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Re: Valuable Lesson - was: The Most Ridiculous Item of the Day (with apologies to Bill O'Reilly)

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Scott,

No. No. I was thinking of proper load tests to determine the specific stress - strain curve for the materials to be used. That way we might even be able to take advantage of the strain hardening.

If we are going to have fun we might as well have all the fun there is to be had!!

Regards,

H. Daryl Richardson

----- Original Message ----- From: "Scott Maxwell" <smaxwell(--nospam--at)engin.umich.edu>
To: <seaint(--nospam--at)seaint.org>
Sent: Thursday, January 12, 2006 12:14 AM
Subject: Re: Valuable Lesson - was: The Most Ridiculous Item of the Day (with apologies to Bill O'Reilly)


Daryl,

Now to determine how much fun we are talking about, how do you proposed to
create a more "realistic" concrete strain curve?  Are we talking a
bilinear model, Hognestad's Parabola with a linear tail, or something more
sophisticated than one of those (like Sorgin's Model)?  And how about more
"sophsiticated" models for steel stress-strain relationships?  Any
preferences there?

You shouldn't tease me with all that fun stuff!!!

<grin>  ;-)

Scott
Adrian, MI

On Wed, 11 Jan 2006, Daryl Richardson wrote:

Scott,

        Yeah, right!!

        And look at all the fun Carlo can have with strain compatibility
calculations if he follows Bill's suggestion and calculates a column
interaction diagram for a round column with an odd number of bars from first
principals. And maybe, while he's at it, he should use an actual stress -
strain curve for the concrete AND consider sub yield stress in the steel
rather than use a simplified Whitney stress block!!

You know, many decades ago, when I was still an E.I.T., I had as a mentor an engineer named Jim Warne (now passed away, but who has posted on
this list in the past).  Jim gave me some very valuable advice which he
summed up in the following sentence.

"Daryl," he said, "We're trying to decide how many 2x4s we need to
build a wall.  We are not trying to produce a thesis on the effects of
bi-axial bending combined with axial load!"

        That was forty years ago.  And now, having gotten two more
university degrees and a whole lot of experience, I can still look back and know that that two minute lesson was one of the most valuable lessons of my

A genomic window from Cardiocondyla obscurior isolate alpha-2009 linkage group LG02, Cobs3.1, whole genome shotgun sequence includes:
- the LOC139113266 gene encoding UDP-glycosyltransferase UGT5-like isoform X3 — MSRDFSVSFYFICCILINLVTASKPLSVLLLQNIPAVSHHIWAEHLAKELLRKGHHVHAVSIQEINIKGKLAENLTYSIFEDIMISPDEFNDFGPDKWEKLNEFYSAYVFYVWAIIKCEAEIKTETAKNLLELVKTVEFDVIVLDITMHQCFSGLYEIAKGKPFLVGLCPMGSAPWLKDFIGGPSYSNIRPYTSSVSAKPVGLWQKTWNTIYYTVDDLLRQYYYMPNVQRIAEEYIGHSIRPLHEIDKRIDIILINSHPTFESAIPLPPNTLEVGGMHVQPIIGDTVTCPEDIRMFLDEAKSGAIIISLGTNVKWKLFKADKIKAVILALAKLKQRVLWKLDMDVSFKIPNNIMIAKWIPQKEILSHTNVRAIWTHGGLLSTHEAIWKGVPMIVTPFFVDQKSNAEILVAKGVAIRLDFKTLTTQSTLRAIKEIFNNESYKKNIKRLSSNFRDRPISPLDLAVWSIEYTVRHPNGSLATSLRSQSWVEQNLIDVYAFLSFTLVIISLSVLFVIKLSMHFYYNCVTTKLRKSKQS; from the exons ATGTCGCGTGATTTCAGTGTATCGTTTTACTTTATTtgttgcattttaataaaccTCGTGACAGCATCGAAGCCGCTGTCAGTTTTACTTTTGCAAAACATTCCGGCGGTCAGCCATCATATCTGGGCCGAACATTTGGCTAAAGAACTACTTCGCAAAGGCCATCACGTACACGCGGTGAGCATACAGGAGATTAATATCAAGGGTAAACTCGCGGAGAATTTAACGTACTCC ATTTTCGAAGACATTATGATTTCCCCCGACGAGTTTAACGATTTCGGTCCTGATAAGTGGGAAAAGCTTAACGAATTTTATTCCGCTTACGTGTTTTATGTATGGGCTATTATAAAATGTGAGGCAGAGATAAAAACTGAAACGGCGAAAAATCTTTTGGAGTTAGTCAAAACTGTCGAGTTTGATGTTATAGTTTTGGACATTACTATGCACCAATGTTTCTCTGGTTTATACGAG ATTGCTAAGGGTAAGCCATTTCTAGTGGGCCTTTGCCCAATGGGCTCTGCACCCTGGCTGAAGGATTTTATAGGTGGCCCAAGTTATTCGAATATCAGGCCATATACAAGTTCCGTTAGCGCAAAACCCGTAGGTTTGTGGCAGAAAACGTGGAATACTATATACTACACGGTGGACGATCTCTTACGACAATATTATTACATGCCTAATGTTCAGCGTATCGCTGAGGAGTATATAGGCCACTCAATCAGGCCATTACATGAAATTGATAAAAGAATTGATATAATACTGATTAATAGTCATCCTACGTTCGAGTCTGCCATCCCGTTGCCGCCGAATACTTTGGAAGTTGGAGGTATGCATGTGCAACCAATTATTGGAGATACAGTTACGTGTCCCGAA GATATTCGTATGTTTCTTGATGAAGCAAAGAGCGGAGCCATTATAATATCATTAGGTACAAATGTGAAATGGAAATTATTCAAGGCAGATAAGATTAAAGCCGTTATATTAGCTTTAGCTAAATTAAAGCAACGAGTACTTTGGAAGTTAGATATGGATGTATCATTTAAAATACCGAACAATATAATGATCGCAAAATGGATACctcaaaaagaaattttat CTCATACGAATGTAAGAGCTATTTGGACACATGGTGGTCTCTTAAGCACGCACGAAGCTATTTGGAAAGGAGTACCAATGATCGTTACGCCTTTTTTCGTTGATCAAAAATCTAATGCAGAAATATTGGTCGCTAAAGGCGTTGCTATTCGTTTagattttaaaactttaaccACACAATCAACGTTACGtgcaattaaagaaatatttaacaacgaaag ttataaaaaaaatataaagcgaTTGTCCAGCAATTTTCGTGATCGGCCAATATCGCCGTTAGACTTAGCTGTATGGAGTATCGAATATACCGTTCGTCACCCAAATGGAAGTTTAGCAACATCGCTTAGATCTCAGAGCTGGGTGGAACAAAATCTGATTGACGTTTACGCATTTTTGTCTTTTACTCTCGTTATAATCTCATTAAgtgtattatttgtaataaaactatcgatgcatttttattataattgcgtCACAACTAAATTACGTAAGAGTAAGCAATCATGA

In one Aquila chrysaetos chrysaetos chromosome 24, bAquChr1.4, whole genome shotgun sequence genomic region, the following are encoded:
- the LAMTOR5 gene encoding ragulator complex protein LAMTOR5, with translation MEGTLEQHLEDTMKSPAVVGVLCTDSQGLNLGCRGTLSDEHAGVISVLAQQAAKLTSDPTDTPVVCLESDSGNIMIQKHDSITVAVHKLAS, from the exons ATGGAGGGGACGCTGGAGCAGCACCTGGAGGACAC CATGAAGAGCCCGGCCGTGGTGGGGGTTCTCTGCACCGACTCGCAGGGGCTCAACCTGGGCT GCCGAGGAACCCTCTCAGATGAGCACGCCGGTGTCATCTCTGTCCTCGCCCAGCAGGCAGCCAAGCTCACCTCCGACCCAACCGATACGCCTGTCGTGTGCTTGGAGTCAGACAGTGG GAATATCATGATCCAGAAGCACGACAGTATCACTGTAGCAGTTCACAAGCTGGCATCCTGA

career.

        Now go back to your rabble rousing.

Best regards, Scott

H. Daryl Richardson

----- Original Message -----
From: "Scott Maxwell" <smaxwell(--nospam--at)engin.umich.edu>
To: <seaint(--nospam--at)seaint.org>
Sent: Wednesday, January 11, 2006 6:01 PM
Subject: Re: The Most Ridiculous Item of the Day (with apologies to Bill
O'Reilly)


> Yeah, but where is the fun in that! ;-)  Why be a "comformest" when one
> can "rabble rouse"?!? <grin.
>
> Scott
> Adrian, MI
>
>
> On Wed, 11 Jan 2006, Daryl Richardson wrote:
>
>> Bill,
>>
>>         Considering it's just one light standard (as I understand your
>> original post) isn't the cheapest solution to just put the bars into >> the
>> foundation and be done with it??
>>
>> Regards,
>>
>> H. Daryl Richardson
>>
>> ----- Original Message -----
>> From: "Bill Allen" <T.W.Allen(--nospam--at)cox.net>
>> To: <seaint(--nospam--at)seaint.org>
>> Sent: Wednesday, January 11, 2006 12:15 PM
>> Subject: RE: The Most Ridiculous Item of the Day (with apologies to >> Bill
>> O'Reilly)
>>
>>
>> > Thanks, Scott.
>> >
>> > Unfortunately your argument won't help me.
>> >
>> > First of all, he won't buy the fact that this element is a beam, not >> > a >> > column. He says it's sticking out of the ground 2'-6" and "looks >> > like a
>> > column, so it must be a column". He said if the element terminated
>> > flush
>> > with the ground or paving, he wouldn't have this requirement. >> > Needless
>> > to
>> > say, I wasn't impressed with his logic.
>> >
>> > Secondly, 0.75Rho-b won't help. To make things simpler (for this >> > simple
>> > mind, anyway), if the section was 21" square instead of 24" round
>> > (equivalent area), then 0.75Rho-b is 1.3%.
>> >
>> > My next tactic: I'm going over his head. I'll report back with my
>> > results.
>> >
>> > Regards,
>> >
>> > T. William (Bill) Allen, S.E.
>> > ALLEN DESIGNS
>> > Consulting Structural Engineers
>> >
>> > -----Original Message-----
>> > From: Scott Maxwell [mailto:smaxwell(--nospam--at)engin.umich.edu]
>> > Sent: Wednesday, January 11, 2006 9:23 AM
>> > To: seaint(--nospam--at)seaint.org
>> > Subject: RE: The Most Ridiculous Item of the Day (with apologies to
>> > Bill
>> > O'Reilly)
>> >
>> > Bill,
>> >
>> > I don't think that the code provisions that Sharon pointed out would
>> > really apply as they are intended for R/C moment frames under >> > seismic >> > loads. While your situation is certainly gonna be under seismic >> > loads,
>> > I
>> > am not sure that it should be classified as a "frame".
>> >
>> > As to the code section the plan checker is referencing, I agree that >> > I
>> > doubt s/he really meant 1910.16.8.6.  S/he probably really meant
>> > 1910.9.1,
>> > which would land you in the same spot (i.e. minimum steel of 1%).
>> >
>> > Your best arguement comes from section 1910.3.3. It basically >> > states
>> > that
>> > for flexural members, if the design axial load strength (phi*Pu) is
>> > smaller than 0.10*f'c*Ag or phi*Pb, then the ratio of reinforcement
>> > shall
>> > not exceed 0.75 of the ratio phob (balanced reinforcment ratio) that
>> > would
>> > produce balanced strain conditions for the sections under flexure
>> > without
>> > the axial load.  I think that is what you might be looking for...
>> >
>> > HTH,
>> >
>> > Scott
>> > Adrian, MI
>> >
>> >
>> >
>> >
>> >
>> >
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